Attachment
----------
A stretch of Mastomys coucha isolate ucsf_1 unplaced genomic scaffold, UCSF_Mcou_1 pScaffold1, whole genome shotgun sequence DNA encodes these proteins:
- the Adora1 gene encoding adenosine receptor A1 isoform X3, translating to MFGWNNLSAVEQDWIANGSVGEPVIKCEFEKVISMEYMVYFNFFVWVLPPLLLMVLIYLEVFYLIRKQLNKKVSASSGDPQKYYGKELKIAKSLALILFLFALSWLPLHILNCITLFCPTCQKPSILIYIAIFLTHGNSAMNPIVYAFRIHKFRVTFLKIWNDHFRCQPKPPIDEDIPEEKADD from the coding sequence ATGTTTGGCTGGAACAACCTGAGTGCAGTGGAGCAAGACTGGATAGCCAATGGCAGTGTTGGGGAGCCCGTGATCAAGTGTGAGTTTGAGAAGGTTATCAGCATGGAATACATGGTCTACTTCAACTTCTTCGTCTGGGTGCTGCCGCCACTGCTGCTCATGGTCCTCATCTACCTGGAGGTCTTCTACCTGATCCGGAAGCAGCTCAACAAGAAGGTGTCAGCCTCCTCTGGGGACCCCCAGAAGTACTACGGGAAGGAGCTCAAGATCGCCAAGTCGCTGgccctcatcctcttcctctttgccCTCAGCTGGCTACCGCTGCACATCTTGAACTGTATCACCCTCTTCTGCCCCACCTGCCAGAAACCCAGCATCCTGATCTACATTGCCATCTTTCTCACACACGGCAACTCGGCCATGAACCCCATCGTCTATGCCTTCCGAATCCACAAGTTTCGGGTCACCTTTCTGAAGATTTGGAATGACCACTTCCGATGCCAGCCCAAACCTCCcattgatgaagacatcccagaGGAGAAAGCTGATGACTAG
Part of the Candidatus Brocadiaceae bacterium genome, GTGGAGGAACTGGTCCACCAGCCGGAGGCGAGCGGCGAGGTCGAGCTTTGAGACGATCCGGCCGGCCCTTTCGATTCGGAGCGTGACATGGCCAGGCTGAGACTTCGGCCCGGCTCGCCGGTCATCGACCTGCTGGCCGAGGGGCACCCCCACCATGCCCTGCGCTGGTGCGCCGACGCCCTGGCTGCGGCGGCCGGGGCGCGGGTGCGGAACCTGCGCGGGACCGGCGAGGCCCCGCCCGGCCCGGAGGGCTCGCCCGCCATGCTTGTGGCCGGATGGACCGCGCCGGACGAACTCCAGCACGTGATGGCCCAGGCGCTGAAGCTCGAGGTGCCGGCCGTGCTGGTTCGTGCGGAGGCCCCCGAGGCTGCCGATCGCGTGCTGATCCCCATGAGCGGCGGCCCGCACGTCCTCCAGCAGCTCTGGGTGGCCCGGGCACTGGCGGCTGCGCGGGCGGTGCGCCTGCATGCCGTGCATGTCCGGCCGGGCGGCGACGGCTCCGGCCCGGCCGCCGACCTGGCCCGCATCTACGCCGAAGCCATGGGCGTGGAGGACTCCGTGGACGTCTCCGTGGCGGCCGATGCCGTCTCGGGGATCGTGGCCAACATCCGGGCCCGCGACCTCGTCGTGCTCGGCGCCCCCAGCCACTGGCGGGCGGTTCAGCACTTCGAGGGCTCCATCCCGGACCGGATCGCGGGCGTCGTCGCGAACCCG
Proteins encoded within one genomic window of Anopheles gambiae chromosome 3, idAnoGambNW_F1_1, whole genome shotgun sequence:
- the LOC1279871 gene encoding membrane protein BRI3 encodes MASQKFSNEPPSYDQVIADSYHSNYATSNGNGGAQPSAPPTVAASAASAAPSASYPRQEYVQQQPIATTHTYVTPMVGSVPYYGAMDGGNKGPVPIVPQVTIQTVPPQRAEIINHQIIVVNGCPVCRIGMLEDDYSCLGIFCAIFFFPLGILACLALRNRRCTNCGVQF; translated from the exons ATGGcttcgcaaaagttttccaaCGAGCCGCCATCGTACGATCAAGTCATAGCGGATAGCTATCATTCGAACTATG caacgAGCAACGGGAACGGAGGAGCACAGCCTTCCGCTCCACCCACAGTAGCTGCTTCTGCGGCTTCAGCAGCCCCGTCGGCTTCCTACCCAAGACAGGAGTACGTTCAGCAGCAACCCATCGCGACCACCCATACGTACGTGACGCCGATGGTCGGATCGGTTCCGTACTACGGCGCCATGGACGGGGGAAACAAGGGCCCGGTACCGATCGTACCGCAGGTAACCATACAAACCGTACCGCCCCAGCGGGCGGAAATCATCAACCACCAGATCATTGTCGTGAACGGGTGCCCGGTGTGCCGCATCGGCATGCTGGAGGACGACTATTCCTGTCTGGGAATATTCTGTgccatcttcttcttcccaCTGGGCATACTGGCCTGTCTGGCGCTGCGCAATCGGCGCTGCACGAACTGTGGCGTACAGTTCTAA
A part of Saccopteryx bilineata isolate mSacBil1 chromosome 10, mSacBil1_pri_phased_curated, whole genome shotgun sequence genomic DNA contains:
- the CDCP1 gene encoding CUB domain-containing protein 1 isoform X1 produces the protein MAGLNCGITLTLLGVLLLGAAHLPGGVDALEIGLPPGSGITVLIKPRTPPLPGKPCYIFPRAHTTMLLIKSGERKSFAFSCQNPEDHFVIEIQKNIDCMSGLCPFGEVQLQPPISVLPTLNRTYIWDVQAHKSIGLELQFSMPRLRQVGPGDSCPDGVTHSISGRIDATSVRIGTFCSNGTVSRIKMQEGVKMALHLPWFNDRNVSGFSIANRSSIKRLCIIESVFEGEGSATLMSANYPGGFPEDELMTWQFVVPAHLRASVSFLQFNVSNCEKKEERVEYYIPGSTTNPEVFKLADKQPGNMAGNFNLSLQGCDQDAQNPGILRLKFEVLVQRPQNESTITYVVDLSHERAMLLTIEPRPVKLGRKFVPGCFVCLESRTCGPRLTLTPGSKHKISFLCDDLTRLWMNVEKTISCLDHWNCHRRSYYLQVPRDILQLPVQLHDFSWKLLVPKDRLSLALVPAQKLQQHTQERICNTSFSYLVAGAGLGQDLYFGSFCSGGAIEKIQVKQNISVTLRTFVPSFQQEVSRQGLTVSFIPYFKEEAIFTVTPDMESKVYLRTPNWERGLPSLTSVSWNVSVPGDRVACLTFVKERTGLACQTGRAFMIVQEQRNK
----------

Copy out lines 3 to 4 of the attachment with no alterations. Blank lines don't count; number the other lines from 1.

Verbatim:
Part of the Candidatus Brocadiaceae bacterium genome, GTGGAGGAACTGGTCCACCAGCCGGAGGCGAGCGGCGAGGTCGAGCTTTGAGACGATCCGGCCGGCCCTTTCGATTCGGAGCGTGACATGGCCAGGCTGAGACTTCGGCCCGGCTCGCCGGTCATCGACCTGCTGGCCGAGGGGCACCCCCACCATGCCCTGCGCTGGTGCGCCGACGCCCTGGCTGCGGCGGCCGGGGCGCGGGTGCGGAACCTGCGCGGGACCGGCGAGGCCCCGCCCGGCCCGGAGGGCTCGCCCGCCATGCTTGTGGCCGGATGGACCGCGCCGGACGAACTCCAGCACGTGATGGCCCAGGCGCTGAAGCTCGAGGTGCCGGCCGTGCTGGTTCGTGCGGAGGCCCCCGAGGCTGCCGATCGCGTGCTGATCCCCATGAGCGGCGGCCCGCACGTCCTCCAGCAGCTCTGGGTGGCCCGGGCACTGGCGGCTGCGCGGGCGGTGCGCCTGCATGCCGTGCATGTCCGGCCGGGCGGCGACGGCTCCGGCCCGGCCGCCGACCTGGCCCGCATCTACGCCGAAGCCATGGGCGTGGAGGACTCCGTGGACGTCTCCGTGGCGGCCGATGCCGTCTCGGGGATCGTGGCCAACATCCGGGCCCGCGACCTCGTCGTGCTCGGCGCCCCCAGCCACTGGCGGGCGGTTCAGCACTTCGAGGGCTCCATCCCGGACCGGATCGCGGGCGTCGTCGCGAACCCG
Proteins encoded within one genomic window of Anopheles gambiae chromosome 3, idAnoGambNW_F1_1, whole genome shotgun sequence: